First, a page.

Excluding the weak and marginalized from our community may mean the we are excluding Christ for we have not realized how to recognize Christ in the other person.

Sometimes we are blessed to experience spiritual community in the form of retreats and conferences and the like, and generally at times when we meet new people or spend some extended period of time with people we know but haven’t spent that kind of time with. Dietrich also says, however, that “nothing is easier than to stimulate the glow of fellowship in a few days of life together, but nothing is more fatal to the sound, sober brotherly relationship of everyday life” (p39).

In sum, if our life in community is to be truly “spiritual” then it must be based in Jesus, not merely desire or experience (in spite of what Dietrich says, I think desire and experience must come into play on some level). In God we can know the reality of each other as God sees us, find joy in one another and find true fellowship and community.

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3 responses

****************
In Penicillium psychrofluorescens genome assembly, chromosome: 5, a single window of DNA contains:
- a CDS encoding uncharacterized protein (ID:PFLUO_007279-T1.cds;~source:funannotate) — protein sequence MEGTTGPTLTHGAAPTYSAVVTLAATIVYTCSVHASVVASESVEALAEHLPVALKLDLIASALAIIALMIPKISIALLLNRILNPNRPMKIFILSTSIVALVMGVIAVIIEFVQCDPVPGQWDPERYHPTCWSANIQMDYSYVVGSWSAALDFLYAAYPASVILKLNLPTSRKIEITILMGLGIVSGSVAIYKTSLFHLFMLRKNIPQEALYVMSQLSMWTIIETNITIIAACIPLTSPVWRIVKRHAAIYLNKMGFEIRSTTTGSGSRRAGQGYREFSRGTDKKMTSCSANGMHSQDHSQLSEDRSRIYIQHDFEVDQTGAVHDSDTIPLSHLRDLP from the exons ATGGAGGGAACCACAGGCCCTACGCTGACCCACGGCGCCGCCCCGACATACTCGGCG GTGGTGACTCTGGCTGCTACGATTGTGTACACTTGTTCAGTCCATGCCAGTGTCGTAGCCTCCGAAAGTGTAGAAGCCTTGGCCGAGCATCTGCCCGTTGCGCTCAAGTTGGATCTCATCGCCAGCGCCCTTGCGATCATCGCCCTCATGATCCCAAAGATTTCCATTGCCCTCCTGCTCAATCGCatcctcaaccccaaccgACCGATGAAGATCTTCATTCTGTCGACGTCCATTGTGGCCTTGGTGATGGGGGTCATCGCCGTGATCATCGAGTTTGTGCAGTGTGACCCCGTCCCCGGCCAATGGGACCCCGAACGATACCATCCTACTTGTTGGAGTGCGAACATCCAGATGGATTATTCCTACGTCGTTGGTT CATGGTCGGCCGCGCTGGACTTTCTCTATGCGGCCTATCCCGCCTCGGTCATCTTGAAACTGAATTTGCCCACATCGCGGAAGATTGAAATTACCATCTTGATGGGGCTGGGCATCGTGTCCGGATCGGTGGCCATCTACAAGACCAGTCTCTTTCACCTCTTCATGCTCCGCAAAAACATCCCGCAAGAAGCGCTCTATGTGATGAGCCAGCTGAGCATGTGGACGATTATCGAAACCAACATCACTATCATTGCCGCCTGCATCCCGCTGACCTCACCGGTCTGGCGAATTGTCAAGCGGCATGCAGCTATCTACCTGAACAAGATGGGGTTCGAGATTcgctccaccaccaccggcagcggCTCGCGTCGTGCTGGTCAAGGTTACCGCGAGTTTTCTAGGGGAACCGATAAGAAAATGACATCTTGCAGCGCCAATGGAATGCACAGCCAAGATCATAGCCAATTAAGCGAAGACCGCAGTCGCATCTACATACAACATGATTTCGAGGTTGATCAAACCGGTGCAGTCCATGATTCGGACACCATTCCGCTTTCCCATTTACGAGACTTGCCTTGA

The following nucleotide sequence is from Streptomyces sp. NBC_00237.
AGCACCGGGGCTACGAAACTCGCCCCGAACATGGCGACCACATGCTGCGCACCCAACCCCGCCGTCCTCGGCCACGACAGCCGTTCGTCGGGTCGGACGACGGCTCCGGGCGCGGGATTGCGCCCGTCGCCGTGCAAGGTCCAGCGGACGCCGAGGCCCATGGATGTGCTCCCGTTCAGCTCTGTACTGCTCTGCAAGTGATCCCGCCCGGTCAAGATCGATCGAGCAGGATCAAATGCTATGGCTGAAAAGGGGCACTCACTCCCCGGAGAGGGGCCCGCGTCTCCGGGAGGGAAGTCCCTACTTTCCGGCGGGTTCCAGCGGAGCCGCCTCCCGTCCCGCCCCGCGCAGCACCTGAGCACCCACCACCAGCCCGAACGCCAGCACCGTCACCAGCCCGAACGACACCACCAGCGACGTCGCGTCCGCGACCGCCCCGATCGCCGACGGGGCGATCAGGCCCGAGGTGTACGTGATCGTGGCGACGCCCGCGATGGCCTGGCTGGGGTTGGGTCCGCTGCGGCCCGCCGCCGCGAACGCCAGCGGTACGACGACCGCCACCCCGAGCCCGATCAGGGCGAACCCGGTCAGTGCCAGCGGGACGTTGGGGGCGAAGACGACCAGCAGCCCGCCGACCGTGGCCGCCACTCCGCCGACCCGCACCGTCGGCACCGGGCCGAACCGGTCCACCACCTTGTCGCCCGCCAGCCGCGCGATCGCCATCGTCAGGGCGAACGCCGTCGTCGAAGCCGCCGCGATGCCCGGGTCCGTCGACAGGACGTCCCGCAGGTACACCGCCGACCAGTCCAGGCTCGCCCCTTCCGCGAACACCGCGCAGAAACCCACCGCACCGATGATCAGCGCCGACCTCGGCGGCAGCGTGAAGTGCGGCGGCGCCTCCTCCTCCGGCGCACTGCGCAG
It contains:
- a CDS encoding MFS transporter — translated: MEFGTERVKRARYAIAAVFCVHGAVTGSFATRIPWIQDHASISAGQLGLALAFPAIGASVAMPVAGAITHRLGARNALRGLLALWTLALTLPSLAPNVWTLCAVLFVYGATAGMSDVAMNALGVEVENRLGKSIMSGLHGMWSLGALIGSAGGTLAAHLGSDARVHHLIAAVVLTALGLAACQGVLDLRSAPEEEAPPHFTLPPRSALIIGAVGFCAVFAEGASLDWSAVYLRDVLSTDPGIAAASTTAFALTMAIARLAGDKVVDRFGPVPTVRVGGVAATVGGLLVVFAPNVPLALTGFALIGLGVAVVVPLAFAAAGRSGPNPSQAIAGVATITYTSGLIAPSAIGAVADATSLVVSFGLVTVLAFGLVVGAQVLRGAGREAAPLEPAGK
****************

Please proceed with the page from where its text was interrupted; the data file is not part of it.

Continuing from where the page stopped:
7 04 2008
Anthony

I had to opportunity to lead a book study of Living Together, and ever since, I from time to time reference the book, it has an honored place in my library. Maybe one day you will also get around to reading The Cost of Discipleship.

7 04 2008
ron

Insightful stuff.
Its good to remember to look for Jesus when we look at others. No matter who they are or where they’ve been.
As the people at the church I attend have been saying, “Don’t try to live Jesus’ life. But try to live your own life as you think Jesus would.”
We are not meant to be Jesus.
But He should shine out us.

8 04 2008
FranIAm

This is a very thought provoking post and I am glad that I stopped by.